There’s something about Wrigley Field on nights like Monday. First, there was a rain delay of over three hours. The need to play was necessary to wrap up the season series in a game that might have playoff implications for the Pirates (did I really just type that?). The game went ahead as scheduled, and started after many other games had already wrapped up. And, so, away the Cubs and the Pirates went.
I hopped in my car and headed in the general direction of Wrigley Field. I didn’t have a ticket, and had no intention of getting one, either. Instead, I wanted to see what it felt like to be at the ballpark in the midnight hour. And it certainly was different from a regular night game.
There were police barricades out on several streets around the ballpark. Whether that’s standard for every night game, I can’t say. But I arrived at the park right around midnight, parked my car two blocks away on the street (no way is that possible for a regular night game) and headed toward the lights.
It occurred to me, as I was walking down an alley toward the wall along Waveland Avenue, that many people in their 20s and younger don’t know about the old days when Wrigley had no lights. I can remember it from watching games on TV, and going to games in person after I moved to Chicago in the 1980s. But a quarter-century ago, what I was doing simply wouldn’t be possible.
I reached Waveland and was struck by the majesty of the old scoreboard. The flags fluttered in the breeze, the scores of all the other games were posted as always, and the clock read a few minutes after midnight. I noticed a few people sitting in the back of the bleachers, but the upper deck looked to be deserted. The whole park was strangely quiet, from my spot on the sidewalk behind the left field wall.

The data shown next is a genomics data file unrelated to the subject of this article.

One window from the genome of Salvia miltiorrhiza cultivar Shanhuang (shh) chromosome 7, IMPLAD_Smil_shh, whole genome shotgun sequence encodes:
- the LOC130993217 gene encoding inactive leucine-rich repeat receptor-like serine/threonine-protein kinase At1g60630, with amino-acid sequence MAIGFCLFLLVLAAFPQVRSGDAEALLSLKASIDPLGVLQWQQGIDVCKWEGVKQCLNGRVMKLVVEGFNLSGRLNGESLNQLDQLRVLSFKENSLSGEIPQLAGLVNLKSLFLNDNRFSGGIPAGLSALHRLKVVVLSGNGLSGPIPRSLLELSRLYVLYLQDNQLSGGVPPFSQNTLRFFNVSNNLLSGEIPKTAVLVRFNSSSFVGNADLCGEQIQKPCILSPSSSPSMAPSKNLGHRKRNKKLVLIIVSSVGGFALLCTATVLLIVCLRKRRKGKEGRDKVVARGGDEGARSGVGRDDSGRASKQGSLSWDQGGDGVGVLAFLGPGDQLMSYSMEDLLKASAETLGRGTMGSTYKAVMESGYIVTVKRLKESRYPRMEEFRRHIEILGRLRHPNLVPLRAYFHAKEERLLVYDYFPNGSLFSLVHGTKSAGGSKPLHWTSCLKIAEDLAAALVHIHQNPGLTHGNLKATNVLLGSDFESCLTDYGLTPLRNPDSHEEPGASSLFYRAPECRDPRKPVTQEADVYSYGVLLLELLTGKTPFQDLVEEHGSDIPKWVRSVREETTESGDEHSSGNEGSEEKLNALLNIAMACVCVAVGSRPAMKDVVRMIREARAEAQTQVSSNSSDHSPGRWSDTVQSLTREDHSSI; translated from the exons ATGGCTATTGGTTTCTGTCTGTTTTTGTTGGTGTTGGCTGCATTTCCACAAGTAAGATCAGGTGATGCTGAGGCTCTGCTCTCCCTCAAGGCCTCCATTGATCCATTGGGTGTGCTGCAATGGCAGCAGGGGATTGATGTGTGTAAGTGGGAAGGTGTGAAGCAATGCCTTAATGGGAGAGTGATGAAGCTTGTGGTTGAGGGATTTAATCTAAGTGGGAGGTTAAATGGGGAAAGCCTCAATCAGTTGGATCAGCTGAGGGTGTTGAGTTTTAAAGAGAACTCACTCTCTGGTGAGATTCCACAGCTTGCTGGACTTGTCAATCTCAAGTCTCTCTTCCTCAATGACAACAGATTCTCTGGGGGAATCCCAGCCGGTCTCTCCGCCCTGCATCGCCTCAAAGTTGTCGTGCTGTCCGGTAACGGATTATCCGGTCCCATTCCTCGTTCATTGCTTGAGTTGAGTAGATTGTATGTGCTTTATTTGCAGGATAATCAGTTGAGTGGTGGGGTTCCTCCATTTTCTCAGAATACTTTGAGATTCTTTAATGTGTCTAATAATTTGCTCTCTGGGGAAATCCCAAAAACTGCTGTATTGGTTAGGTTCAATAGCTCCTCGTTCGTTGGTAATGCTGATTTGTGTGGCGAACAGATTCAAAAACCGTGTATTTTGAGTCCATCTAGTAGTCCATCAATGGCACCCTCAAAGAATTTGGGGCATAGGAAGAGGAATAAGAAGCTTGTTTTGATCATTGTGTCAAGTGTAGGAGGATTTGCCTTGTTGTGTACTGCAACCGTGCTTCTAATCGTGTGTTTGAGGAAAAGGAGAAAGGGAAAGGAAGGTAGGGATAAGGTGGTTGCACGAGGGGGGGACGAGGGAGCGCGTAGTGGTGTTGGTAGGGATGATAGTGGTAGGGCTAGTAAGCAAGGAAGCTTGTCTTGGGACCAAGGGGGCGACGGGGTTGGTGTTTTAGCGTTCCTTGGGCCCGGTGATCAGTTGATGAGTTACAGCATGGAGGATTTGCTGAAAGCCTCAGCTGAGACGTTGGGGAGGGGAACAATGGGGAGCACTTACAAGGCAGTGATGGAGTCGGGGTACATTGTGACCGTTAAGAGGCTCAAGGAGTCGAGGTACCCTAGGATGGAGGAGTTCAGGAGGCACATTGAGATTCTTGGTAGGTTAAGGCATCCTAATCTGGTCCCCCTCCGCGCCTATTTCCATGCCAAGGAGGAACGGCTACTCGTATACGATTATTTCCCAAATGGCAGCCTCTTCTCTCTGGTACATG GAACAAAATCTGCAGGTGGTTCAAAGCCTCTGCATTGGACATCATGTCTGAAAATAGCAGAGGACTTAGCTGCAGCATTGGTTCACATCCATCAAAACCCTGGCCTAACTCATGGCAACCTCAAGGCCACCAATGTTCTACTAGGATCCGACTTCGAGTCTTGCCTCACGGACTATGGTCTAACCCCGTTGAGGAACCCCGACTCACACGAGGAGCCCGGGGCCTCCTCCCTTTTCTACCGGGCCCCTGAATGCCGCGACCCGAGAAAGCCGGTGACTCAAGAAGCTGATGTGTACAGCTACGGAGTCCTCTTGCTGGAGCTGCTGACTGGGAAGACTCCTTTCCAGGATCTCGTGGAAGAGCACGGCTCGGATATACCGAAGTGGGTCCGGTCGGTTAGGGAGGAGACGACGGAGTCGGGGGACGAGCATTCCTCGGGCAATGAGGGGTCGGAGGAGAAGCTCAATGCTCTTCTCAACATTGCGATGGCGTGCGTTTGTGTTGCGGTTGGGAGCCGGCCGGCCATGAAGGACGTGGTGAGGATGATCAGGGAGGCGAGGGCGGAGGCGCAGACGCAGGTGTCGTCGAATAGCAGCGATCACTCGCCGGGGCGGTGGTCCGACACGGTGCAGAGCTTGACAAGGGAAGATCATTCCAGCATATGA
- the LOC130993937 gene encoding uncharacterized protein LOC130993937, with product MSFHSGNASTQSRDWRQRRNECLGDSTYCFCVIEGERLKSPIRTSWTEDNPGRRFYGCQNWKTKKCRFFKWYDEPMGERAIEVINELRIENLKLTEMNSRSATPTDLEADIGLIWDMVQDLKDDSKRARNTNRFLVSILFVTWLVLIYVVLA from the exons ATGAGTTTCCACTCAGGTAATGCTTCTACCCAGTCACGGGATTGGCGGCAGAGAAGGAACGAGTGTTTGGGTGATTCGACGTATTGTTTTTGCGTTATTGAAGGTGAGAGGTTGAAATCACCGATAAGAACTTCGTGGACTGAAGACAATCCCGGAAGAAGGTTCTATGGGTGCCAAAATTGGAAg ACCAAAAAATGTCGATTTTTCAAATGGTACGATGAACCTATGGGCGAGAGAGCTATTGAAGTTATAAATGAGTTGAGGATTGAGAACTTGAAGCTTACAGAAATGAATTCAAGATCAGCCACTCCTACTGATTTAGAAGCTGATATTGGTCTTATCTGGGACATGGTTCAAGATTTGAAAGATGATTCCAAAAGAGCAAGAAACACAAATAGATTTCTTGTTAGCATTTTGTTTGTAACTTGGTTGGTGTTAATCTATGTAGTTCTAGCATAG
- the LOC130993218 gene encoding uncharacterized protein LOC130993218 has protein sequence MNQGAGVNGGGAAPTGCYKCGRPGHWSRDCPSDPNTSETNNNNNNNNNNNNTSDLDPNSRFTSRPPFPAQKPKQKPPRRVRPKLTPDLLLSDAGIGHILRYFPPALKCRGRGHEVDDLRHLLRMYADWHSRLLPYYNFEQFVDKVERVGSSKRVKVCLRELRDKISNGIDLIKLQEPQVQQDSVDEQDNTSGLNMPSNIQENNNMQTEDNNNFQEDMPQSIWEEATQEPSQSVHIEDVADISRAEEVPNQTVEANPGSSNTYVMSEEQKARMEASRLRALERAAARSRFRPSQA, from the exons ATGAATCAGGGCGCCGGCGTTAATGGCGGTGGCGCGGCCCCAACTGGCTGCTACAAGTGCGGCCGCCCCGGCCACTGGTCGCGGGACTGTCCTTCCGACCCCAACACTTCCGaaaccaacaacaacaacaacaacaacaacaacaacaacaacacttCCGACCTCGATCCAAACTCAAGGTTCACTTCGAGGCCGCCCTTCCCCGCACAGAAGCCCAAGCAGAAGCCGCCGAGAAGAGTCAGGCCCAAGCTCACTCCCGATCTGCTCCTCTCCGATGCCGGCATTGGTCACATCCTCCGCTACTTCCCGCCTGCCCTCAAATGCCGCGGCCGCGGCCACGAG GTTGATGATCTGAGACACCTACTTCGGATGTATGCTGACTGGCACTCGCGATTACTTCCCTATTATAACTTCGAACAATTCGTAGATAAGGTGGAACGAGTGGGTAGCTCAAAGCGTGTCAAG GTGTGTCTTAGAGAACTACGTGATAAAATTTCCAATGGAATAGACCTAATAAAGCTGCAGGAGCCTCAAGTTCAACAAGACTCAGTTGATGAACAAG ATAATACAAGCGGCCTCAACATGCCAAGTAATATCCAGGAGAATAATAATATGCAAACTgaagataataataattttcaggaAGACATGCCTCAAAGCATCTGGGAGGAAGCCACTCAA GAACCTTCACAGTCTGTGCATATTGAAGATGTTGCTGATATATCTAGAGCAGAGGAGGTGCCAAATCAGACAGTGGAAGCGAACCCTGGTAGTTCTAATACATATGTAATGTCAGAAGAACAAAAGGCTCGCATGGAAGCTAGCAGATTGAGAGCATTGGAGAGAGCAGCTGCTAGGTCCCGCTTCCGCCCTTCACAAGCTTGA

The El train went by and created more of a ruckus than usual, no doubt because it was so late at night. When the scoreboard numbers changed to announce the next batter coming up, the clicking sounds were also louder than normal. I didn’t hear much in the way of crowd noise, as if the hard core fans who had decided to stick around were just taking it easy. The game had no real meaning for the Cubs, anyway.
I stood in the middle of Waveland Avenue and snapped a few pictures. Most of them didn’t turn out as I wanted them to, but I wasn’t really there for pictures, anyway. I was there, in the shadows of an ancient and timeless home of one of my favorite things in life.
Hack Wilson wouldn’t recognize Wrigley by night, nor would most of the players I grew up watching in the 1970s. But Wrigley has evolved, along with the game itself. And as the time came to get back in my car and drive home to write this post, I thought about baseball and the Cubs and Wrigley Field.
Baseball is something that I couldn’t do without. The Cubs and Wrigley Field have been such constants in my life that losing them would be devastating. Fans like me, and maybe like you, too, need this game because it fills a space in our lives that nothing else could. And a midnight game at the old ballpark in Chicago is just what I needed to remind me of this.